“Therefore, stopping this ADAM33-induced process would prevent a harmful effect that promotes the development of allergic asthma for many of the 5.4 million people in the UK with the condition.”
Dr Samantha Walker, Asthma UK’s director of research and policy, said: “This is a really promising avenue of research that we have already agreed to help fund to its next stage, which is to understand exactly how this gene causes the changes seen in the lungs that lead to asthma.
“This will hopefully bring us even closer to stopping asthma attacks and finding a cure for the one in 11 people with asthma in the UK.
“Each day three people die of asthma attacks. Research like this is a step in the right direction although much more investment is needed.
“There are hundreds of thousands of people in the UK for whom current treatments don’t work and they struggle to breathe every day.
“Research like this will give us better avenues to explore why this is the case and to develop treatments that work.”

This is why you shouldn’t leave your smartphone on charge overnight



You could be destroying your smartphone by leaving it on charge overnight.
That’s according to the guys at Battery University who claim if your gadget is kept charging after reaching capacity, the battery’s chemistry could damage it.
This is because it would be in a constant ‘high-stress’ state, which is not good.
Lithium-ion (Li-ion) are widely used in smartphones (Picture: Getty images)
They argue it’s actually better never to fully charge your smartphone.
Instead, they recommend you do it at intervals as this extends the Lithium-ion (Li-ion) battery’s lifespan.
These batteries are widely used in smartphones, including iPhones.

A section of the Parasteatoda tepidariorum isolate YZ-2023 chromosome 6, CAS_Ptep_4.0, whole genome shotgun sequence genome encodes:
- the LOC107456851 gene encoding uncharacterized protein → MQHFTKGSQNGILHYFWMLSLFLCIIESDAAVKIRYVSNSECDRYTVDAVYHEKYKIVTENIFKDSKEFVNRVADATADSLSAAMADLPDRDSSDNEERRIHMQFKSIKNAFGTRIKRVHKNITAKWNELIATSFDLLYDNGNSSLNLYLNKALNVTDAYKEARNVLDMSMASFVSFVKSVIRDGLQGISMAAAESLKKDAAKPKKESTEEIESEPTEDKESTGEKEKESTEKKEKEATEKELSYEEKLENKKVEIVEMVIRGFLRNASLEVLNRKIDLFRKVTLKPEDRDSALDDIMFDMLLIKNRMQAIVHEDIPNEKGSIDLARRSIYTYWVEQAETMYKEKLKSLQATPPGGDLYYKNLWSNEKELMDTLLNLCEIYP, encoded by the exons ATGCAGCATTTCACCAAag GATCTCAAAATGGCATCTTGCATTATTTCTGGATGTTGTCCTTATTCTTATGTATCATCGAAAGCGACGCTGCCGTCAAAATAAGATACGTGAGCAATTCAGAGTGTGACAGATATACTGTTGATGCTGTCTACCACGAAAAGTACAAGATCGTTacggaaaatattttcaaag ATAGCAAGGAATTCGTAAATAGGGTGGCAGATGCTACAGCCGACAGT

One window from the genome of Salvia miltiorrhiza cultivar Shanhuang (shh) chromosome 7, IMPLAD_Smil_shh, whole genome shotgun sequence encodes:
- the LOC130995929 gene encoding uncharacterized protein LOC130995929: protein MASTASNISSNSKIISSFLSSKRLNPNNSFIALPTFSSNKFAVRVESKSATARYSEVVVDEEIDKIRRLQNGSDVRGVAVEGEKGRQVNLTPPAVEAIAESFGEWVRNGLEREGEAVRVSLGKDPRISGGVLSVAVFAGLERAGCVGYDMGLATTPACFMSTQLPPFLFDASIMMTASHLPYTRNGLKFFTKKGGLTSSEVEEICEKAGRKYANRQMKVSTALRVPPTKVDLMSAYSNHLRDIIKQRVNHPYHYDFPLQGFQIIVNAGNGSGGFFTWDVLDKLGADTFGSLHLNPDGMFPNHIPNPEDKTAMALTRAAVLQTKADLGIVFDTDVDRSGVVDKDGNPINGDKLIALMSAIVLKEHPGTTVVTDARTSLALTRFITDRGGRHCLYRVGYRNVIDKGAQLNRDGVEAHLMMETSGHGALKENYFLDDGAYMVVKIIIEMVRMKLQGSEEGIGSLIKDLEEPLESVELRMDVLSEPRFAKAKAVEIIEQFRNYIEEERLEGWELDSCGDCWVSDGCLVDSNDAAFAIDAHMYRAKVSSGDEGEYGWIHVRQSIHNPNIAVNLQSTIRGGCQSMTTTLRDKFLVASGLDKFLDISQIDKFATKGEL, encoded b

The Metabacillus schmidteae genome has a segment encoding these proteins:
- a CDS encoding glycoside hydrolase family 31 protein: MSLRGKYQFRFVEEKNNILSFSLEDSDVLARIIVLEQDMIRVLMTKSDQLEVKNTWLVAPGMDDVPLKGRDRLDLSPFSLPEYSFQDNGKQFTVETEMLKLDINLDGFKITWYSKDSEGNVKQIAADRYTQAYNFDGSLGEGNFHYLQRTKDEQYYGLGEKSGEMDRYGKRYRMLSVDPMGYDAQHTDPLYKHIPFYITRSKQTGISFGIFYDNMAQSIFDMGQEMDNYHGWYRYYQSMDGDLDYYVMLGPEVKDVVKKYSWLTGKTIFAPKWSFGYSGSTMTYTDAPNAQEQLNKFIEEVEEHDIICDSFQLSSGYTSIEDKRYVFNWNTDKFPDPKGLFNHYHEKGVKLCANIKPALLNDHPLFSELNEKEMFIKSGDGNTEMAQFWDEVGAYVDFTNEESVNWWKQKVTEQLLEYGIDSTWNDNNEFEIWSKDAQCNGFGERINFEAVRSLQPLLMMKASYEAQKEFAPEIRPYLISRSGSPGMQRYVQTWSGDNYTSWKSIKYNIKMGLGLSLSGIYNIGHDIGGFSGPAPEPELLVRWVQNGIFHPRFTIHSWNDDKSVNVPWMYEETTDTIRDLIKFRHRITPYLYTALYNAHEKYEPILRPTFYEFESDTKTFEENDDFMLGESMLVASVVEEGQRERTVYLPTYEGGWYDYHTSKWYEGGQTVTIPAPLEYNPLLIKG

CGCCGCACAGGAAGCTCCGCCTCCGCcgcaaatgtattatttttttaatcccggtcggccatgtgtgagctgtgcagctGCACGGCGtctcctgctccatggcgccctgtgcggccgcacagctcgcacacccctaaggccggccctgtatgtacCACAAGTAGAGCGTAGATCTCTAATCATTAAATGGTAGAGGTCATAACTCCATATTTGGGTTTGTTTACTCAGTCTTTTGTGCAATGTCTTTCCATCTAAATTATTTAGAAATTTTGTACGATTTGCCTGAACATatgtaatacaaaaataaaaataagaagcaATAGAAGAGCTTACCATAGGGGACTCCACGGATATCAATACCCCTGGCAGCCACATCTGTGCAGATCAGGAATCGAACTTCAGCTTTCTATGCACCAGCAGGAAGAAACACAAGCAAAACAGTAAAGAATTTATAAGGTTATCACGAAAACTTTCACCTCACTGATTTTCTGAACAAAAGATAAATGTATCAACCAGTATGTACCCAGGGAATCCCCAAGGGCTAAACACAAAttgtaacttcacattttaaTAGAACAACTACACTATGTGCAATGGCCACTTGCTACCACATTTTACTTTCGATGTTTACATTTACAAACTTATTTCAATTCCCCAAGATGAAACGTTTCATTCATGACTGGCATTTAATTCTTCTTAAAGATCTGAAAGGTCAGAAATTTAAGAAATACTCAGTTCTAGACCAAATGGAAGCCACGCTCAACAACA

‘Li-ion does not need to be fully charged, nor is it desirable to do so,’ they wrote.
‘In fact, it is better not to fully charge, because a high voltage stresses the battery.’
So remember short bursts of charge could better than full ones.
The concept behind the argument is fully explained by the Battery Universityhere.

Minke whale carcass washes up on the Co Down shore



Work will begin on Monday to remove the carcass of a whale washed up on the Co Down shore. The 20ft whale is believed to be a minke whale which was washed up on the shore at Killough last Friday.
The animal was discovered on a stretch of the shore close to St John’s Point lighthouse by a passerby.
A team from Newcastle Coastguard Station was sent to the scene to measure and photograph the body.
It is believed the whale may have already been dead for a fortnight before coming ashore.
It is understood the dead whale had also been spotted by a local yacht crew on Thursday while still in the water.
Minke whales a common sight around Irish waters over the summer months.
Many of them migrate south from Scotland for food.
According to the Sea Watch Foundation, they are most densely populated along the Atlantic seaboard but are occasionally observed in the Irish Sea.
It said the animals tend to be solitary and rarely in groups of more than two or three.
Although estimates vary, it is thought there could be around 10,000 minke whales in the waters around Britain and Ireland and as many as one million worldwide.
The whale was one of two reported as stranded by the Irish Whale and Dolphin Group (IWDG) in the past week.
A pilot whale was also found beached at Cliffoney Beach in Co Sligo.
Last October, the carcass of a 43ft juvenile fin whale washed up on Portstewart Strand in Co Derry.